Black Solidarity Week begins with slave cemetery clean up

The Ramapo community came together for Black Solidarity Week to celebrate the college’s Black student body and ancestors. During the entire week of Nov. 7 – 11, the Black Student Union (BSU), the Office of Equity, Diversity, Inclusion and Compliance (EDIC) and other organizations scheduled a variety of events for the community to partake in. 

On Sunday, a group of about fifteen people headed down Route 202/Ramapo Valley Road to the Hopper Slave Cemetery, only a short walk away from the campus’ main entrance. There, BSU and EDIC hosted a cemetery clean up, where attendees helped rake the leaves and clean up the area around the three visible gravestones with the inscription of five names.

A Silent March and Vigil was held the following afternoon. Students, faculty and staff, including President Cindy Jebb, dressed in black and met at the Arch before marching back to the cemetery. Vice President for Equity, Diversity, Inclusion and Compliance Nicole Morgan Agard and Rachel Sawyer-Walker, associate director of EDIC, spoke at the vigil.

“Today we remember these individuals and all unknown slaves that are buried on this sacred ground,” Agard said. 

She spoke of the few known slaves that were buried here, but the gravestones did not indicate many other details about them, such as their age or cause of death. Research previously conducted by EDIC and the Center for Student Involvement found that at some point there were a number of other smaller headstones placed around the site, inferring that there are a number of other slaves buried there. 

“This country was built on the backs of many of our enslaved ancestors. People in the North tend to think that slavery was just a southern issue,” Sawyer-Walker said. “The reality is people were enslaved up north, too, even New Jersey.”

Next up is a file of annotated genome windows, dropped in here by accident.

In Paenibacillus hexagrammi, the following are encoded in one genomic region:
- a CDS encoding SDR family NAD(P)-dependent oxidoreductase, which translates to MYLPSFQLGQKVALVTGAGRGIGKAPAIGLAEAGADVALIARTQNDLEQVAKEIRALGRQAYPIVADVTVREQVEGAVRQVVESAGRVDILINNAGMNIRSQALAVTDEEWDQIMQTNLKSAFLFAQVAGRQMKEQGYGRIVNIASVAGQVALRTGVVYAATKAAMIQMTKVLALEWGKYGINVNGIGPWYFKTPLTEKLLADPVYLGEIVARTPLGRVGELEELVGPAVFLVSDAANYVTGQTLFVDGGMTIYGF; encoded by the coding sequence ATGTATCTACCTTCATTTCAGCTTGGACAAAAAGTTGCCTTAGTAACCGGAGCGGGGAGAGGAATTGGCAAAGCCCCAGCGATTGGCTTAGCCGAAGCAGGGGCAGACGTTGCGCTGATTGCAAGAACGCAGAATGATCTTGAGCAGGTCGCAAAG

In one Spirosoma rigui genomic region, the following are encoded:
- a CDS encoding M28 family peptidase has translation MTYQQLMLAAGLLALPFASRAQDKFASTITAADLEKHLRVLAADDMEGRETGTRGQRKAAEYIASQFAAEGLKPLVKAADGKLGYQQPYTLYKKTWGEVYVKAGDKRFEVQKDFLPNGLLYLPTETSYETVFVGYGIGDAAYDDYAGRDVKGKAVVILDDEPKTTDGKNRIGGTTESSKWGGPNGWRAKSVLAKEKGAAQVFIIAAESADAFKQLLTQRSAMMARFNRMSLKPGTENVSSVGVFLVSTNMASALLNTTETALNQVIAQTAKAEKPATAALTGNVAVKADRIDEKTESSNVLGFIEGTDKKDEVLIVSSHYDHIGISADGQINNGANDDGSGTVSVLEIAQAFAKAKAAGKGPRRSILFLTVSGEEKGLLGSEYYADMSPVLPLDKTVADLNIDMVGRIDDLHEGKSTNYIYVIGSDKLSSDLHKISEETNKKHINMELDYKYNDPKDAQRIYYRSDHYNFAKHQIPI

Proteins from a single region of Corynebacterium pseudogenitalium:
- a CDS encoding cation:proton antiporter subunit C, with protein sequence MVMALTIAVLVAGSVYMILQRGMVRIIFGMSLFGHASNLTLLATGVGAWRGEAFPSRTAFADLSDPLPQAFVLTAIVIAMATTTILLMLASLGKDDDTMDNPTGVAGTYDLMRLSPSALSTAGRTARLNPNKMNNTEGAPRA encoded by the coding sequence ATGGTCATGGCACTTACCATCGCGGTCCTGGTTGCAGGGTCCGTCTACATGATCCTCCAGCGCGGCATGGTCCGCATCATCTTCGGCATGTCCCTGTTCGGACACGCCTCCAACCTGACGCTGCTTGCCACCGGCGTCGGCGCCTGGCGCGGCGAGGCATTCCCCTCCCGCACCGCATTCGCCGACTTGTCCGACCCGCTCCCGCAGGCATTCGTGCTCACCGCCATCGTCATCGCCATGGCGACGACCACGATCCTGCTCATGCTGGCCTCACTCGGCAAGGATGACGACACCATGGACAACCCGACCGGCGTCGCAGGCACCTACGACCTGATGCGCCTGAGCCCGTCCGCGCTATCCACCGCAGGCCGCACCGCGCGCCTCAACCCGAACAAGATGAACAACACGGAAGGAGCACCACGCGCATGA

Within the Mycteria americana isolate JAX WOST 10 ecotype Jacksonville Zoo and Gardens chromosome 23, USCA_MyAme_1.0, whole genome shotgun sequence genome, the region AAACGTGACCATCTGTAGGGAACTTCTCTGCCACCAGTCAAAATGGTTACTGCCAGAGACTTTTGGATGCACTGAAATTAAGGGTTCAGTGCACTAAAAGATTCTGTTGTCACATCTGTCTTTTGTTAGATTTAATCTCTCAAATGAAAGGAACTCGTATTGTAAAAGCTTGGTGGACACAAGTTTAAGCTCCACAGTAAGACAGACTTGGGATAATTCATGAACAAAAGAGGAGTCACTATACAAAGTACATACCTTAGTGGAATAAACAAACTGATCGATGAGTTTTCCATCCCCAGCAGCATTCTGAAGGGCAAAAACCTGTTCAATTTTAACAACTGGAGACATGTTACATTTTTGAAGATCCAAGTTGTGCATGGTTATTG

Sawyer-Walker said that Bergen County had a total of 12,422 slaves. New Jersey currently is “sixth in the nation for having the highest segregation of Black students and seventh in the segregation of Latinx students.” Additionally, Black people in the state “are incarcerated at a rate more than 12.5 times out of white people. The level of racial disparities is one of the highest in the nation.”

“Our country has a very deep history that we as a country cannot continue to ignore or erase. It is who we are as a society and we have to be able to acknowledge that,” she said. 

BSU President Quanae Daniels gave each participant an apple slice to throw as part of a libation ritual used in traditional African life. The offering of a liquid or fruit is used as an homage to African ancestors. 

“It’s a sacred covenant between the material and the spiritual world. It is believed that once we have honored that spirit, we have changed the energy in our lives to open a way for them to return blessings and favors,” Agard said. Participants took their slices and threw them down into the stream beside the gravestones. 

Other events for Black Solidarity week consisted of Treat Yo Self! with BSU, EDIC and Commuter Affairs in J. Lee’s after the march and the Black Solidarity Week Opening Banquet Monday night in Friends Hall, where traditional Black cuisine was served with a screening of “High as Hog.”

Tuesday and Wednesday consisted of events ranging from informational discussions and fun activities. Thursday and Friday, too, have events planned. The week will close out Friday night with a Silent Disco. 

Daniels and BSU Secretary Alexis Jones shared that this year’s Black Solidarity Week had much more engagement than last year, which they were excited to see, and they hope to keep the energy up for the remainder of the week. They also said they’ve noticed an overall improvement in Black solidarity on campus over the past year. 

“[It’s improved] mostly because of President Jebb, because with the president prior, we didn’t really get to know him or have him come to our events,” Jones said. “President Jebb definitely helped get more students to come around…It was surprising to me when I saw her.” Jones said Jebb has been very supportive and comes out to many of their events. 

“But we’re still working with students outside of the Black community to feel comfortable coming into [our] room and not being worried,” Jones said. BSU is hoping to have more people reach out to them and get to know the people in their office and be allies. 

“We’re not scary people,” Daniels said. “We’ll invite anyone in if they come in with a positive attitude, but it’s just up to them to be honest. You can ask questions and we’ll answer it as much as we can.”

Photo by Emily Melvin.